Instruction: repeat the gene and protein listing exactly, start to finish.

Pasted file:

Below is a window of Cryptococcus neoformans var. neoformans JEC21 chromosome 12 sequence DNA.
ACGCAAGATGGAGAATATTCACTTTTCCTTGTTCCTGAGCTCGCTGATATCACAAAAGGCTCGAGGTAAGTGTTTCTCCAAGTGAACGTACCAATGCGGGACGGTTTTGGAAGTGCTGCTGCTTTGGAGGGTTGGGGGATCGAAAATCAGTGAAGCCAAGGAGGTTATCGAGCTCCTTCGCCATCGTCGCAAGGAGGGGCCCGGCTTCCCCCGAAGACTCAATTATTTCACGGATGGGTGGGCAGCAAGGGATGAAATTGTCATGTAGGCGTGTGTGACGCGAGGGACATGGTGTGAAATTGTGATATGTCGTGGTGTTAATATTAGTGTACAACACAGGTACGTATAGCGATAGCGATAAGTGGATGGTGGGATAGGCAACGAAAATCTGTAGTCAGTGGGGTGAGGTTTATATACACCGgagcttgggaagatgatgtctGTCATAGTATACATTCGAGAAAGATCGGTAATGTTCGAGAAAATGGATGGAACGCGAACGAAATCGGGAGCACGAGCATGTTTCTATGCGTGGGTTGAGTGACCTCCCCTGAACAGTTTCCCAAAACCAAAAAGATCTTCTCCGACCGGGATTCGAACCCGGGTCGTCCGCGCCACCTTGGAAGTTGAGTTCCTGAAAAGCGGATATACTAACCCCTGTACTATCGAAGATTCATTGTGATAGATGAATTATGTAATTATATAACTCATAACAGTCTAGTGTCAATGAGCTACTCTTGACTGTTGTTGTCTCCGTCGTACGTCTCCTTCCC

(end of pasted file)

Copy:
Below is a window of Cryptococcus neoformans var. neoformans JEC21 chromosome 12 sequence DNA.
ACGCAAGATGGAGAATATTCACTTTTCCTTGTTCCTGAGCTCGCTGATATCACAAAAGGCTCGAGGTAAGTGTTTCTCCAAGTGAACGTACCAATGCGGGACGGTTTTGGAAGTGCTGCTGCTTTGGAGGGTTGGGGGATCGAAAATCAGTGAAGCCAAGGAGGTTATCGAGCTCCTTCGCCATCGTCGCAAGGAGGGGCCCGGCTTCCCCCGAAGACTCAATTATTTCACGGATGGGTGGGCAGCAAGGGATGAAATTGTCATGTAGGCGTGTGTGACGCGAGGGACATGGTGTGAAATTGTGATATGTCGTGGTGTTAATATTAGTGTACAACACAGGTACGTATAGCGATAGCGATAAGTGGATGGTGGGATAGGCAACGAAAATCTGTAGTCAGTGGGGTGAGGTTTATATACACCGgagcttgggaagatgatgtctGTCATAGTATACATTCGAGAAAGATCGGTAATGTTCGAGAAAATGGATGGAACGCGAACGAAATCGGGAGCACGAGCATGTTTCTATGCGTGGGTTGAGTGACCTCCCCTGAACAGTTTCCCAAAACCAAAAAGATCTTCTCCGACCGGGATTCGAACCCGGGTCGTCCGCGCCACCTTGGAAGTTGAGTTCCTGAAAAGCGGATATACTAACCCCTGTACTATCGAAGATTCATTGTGATAGATGAATTATGTAATTATATAACTCATAACAGTCTAGTGTCAATGAGCTACTCTTGACTGTTGTTGTCTCCGTCGTACGTCTCCTTCCC